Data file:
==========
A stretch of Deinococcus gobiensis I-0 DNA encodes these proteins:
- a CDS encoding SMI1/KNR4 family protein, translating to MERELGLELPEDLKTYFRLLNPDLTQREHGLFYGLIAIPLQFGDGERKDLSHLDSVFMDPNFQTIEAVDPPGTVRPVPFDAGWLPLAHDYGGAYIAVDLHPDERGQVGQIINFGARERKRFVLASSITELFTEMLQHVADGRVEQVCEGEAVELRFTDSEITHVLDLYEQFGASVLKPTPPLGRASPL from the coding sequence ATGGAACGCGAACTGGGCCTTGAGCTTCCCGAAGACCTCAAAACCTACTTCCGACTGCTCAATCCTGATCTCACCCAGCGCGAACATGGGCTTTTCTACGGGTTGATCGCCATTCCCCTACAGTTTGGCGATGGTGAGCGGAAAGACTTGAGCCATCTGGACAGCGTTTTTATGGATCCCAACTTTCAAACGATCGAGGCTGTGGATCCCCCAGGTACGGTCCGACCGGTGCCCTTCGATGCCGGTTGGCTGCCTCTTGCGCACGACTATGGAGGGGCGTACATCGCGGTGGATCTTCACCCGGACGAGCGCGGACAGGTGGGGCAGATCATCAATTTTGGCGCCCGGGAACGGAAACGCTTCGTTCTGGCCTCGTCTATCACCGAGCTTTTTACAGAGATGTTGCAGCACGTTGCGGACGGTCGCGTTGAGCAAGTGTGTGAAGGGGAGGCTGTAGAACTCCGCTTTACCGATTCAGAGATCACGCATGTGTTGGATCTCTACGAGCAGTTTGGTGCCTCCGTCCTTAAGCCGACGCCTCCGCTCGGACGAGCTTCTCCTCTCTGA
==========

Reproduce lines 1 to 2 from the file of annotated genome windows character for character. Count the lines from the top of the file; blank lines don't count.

A stretch of Deinococcus gobiensis I-0 DNA encodes these proteins:
- a CDS encoding SMI1/KNR4 family protein, translating to MERELGLELPEDLKTYFRLLNPDLTQREHGLFYGLIAIPLQFGDGERKDLSHLDSVFMDPNFQTIEAVDPPGTVRPVPFDAGWLPLAHDYGGAYIAVDLHPDERGQVGQIINFGARERKRFVLASSITELFTEMLQHVADGRVEQVCEGEAVELRFTDSEITHVLDLYEQFGASVLKPTPPLGRASPL from the coding sequence ATGGAACGCGAACTGGGCCTTGAGCTTCCCGAAGACCTCAAAACCTACTTCCGACTGCTCAATCCTGATCTCACCCAGCGCGAACATGGGCTTTTCTACGGGTTGATCGCCATTCCCCTACAGTTTGGCGATGGTGAGCGGAAAGACTTGAGCCATCTGGACAGCGTTTTTATGGATCCCAACTTTCAAACGATCGAGGCTGTGGATCCCCCAGGTACGGTCCGACCGGTGCCCTTCGATGCCGGTTGGCTGCCTCTTGCGCACGACTATGGAGGGGCGTACATCGCGGTGGATCTTCACCCGGACGAGCGCGGACAGGTGGGGCAGATCATCAATTTTGGCGCCCGGGAACGGAAACGCTTCGTTCTGGCCTCGTCTATCACCGAGCTTTTTACAGAGATGTTGCAGCACGTTGCGGACGGTCGCGTTGAGCAAGTGTGTGAAGGGGAGGCTGTAGAACTCCGCTTTACCGATTCAGAGATCACGCATGTGTTGGATCTCTACGAGCAGTTTGGTGCCTCCGTCCTTAAGCCGACGCCTCCGCTCGGACGAGCTTCTCCTCTCTGA